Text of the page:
On this update of the latest science related news; a base on the far side of the moon, University researchers demonstrate Wi-Fi over UHF and, all the new Pluto knowledge we’ve gained in the past week.
The ESA’s Head Just Dropped a Proposal to Build a Village on the Moon
The European Space Agency’s brand new head. Johann-Dietrich Woerner first made mention of the proposal in an interview with the BBC saying “We should look to the future beyond the International Space Station.” “This Moon village should mean partners from all over the world contributing to this community with robotic and astronaut missions and support communication satellites.”
But, before we get too excited, Woerner goes on to explain that this village would come at a cost: our Mars plans. Instead of NASA’s aim to reach Mars. He said “The Americans are looking to go to Mars very soon – and I don’t see how we can do that – before going to Mars we should test what we could do on Mars on the Moon.”
Rice tests wireless data delivery over active TV channels
Engineers have demonstrated the first system that allows data transmissions over UHF channels during active TV broadcasts. If the technology were incorporated into next-generation TVs or smart remotes, it could significantly expand the reach of so-called “super Wi-Fi” networks in urban areas.
Unlike the higher frequency signals used for existing Wi-Fi hotspots, UHF signals carry for miles and are not blocked by walls or trees. Because of these advantages, wireless data hotspots that use UHF are often referred to as “super Wi-Fi.” This new technology would require no coordination with or changes to legacy TV transmitters. Instead, TV signals are broadcast as normal and the Wi-Fi system actively monitors whenever a nearby TV is tuned to a channel to avoid interfering with reception.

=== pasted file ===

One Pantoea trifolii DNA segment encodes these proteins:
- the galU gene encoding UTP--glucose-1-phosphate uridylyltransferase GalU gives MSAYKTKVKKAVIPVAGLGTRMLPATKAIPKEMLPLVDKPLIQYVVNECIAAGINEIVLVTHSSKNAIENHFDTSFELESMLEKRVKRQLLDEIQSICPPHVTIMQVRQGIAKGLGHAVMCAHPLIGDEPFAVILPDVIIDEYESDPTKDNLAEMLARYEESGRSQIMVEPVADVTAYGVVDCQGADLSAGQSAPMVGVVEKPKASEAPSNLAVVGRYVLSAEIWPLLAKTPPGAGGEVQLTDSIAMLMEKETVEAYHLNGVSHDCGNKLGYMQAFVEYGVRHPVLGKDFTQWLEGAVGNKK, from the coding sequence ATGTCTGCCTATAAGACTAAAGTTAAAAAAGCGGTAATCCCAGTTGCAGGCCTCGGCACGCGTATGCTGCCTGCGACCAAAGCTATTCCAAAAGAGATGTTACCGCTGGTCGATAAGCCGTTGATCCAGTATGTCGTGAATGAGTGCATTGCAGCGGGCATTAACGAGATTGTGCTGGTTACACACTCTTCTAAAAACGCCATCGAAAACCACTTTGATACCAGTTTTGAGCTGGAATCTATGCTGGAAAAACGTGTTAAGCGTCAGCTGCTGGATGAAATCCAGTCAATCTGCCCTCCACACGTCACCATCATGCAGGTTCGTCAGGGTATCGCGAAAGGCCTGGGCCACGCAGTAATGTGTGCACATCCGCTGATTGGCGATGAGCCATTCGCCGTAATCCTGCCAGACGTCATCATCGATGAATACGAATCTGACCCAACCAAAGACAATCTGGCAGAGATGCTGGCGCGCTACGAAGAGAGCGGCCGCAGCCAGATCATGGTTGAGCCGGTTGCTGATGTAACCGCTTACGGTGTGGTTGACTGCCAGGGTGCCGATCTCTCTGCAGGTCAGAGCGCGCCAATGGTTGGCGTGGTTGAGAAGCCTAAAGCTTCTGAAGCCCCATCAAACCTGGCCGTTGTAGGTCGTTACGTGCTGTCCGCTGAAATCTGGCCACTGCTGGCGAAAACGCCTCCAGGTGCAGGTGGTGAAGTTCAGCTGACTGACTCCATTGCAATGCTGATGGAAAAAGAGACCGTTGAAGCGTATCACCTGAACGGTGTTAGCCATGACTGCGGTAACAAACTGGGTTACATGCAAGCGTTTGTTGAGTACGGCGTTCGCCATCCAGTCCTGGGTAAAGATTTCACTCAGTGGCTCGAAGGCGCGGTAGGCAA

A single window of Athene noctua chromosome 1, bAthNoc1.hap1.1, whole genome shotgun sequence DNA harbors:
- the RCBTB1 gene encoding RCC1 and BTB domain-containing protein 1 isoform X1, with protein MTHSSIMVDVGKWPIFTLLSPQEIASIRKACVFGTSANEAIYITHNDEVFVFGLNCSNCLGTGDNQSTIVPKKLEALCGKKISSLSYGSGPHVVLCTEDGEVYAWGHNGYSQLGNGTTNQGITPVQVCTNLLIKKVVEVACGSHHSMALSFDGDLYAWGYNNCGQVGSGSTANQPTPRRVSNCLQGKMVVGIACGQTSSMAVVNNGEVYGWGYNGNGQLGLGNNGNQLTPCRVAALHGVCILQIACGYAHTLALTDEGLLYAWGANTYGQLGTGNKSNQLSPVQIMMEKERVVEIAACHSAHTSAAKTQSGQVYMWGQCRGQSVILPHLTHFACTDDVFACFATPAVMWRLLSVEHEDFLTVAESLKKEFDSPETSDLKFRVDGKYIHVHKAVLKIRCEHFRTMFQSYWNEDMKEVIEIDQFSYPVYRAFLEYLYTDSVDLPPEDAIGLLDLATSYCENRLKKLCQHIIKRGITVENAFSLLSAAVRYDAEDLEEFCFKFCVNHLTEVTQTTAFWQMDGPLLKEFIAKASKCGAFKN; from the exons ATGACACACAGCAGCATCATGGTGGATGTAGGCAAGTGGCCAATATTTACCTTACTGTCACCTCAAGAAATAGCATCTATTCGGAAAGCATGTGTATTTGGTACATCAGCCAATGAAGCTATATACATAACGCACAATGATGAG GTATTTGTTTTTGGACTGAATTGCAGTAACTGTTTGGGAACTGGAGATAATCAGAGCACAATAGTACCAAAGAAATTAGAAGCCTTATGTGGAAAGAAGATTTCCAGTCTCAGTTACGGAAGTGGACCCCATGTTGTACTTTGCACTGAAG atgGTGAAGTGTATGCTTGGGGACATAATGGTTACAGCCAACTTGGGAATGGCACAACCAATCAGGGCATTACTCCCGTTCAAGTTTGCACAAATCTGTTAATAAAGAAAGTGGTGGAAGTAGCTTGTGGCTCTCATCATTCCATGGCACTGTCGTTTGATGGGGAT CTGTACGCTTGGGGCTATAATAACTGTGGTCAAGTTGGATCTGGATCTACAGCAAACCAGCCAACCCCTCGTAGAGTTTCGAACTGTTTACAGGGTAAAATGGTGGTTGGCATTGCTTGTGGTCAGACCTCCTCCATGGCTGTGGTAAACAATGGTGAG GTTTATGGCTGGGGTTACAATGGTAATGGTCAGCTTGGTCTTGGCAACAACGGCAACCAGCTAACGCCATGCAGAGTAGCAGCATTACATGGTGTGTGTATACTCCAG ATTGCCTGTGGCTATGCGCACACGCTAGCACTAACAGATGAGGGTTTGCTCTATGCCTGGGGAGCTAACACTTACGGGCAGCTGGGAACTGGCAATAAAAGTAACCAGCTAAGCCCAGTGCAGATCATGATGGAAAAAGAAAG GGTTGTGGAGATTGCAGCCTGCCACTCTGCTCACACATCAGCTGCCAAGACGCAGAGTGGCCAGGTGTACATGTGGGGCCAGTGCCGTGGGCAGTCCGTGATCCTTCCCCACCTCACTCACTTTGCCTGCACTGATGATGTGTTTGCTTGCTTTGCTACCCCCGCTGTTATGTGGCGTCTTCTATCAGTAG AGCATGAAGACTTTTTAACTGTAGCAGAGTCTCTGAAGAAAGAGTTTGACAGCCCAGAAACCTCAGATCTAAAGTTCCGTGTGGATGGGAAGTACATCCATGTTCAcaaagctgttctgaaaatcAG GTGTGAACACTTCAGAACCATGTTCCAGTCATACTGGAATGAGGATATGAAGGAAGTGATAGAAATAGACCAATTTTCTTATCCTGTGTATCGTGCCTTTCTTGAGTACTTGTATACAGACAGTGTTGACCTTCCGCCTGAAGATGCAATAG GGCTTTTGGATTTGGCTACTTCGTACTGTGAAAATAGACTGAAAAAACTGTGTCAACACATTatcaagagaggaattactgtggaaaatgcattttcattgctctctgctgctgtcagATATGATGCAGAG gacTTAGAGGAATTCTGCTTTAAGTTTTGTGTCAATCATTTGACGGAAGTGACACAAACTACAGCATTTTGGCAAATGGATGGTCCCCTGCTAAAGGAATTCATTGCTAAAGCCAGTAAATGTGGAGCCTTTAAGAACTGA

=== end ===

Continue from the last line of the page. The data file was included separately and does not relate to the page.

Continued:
Your Guide to Pluto: Everything We’ve Learned From New Horizons So Far
- We finally have an accurate measurement of the dwarf planet’s size: 2,370 kilometers (1,473 miles) in diameter, give or take 20 kilometers. This makes it the largest dwarf planet, and the undisputed King of the Kuiper Belt.
- It has a polar cap of methane and nitrogen ice, with more methane unevenly distributed across the surface of the dwarf planet.
- In all the close-up images released so far of the Tombaugh Regio, we haven’t seen a single crater. Instead of an ancient, inert rock, we’ve found a icy world with active processes creating fresh surfaces within the past 100 million years. (That’s younger than the Appalachian Mountains!)
- We’ve found a mountain range equivalent to the Rockies, and vast weirdly-textured plains. The rugged mountains are made of hard ice, possibly water ice which approximates the strength at rock at Pluto’s frigid temperatures. The textures on the plains are most likely caused by either thermal contraction during cooling, or upwelling from subsurface convection.
- The atmosphere of Pluto is also producing surprises. The dwarf planet has an ionized tail like a comet, produced by nitrogen from its atmosphere leaking into the solar wind. The rate of escape is staggering: it’s possible 450,000 kilograms (500 tons) of gas are escaping the little world into space every hour. Whatever it turns out to be, it’s producing a massive bubble of ionized particles around Pluto.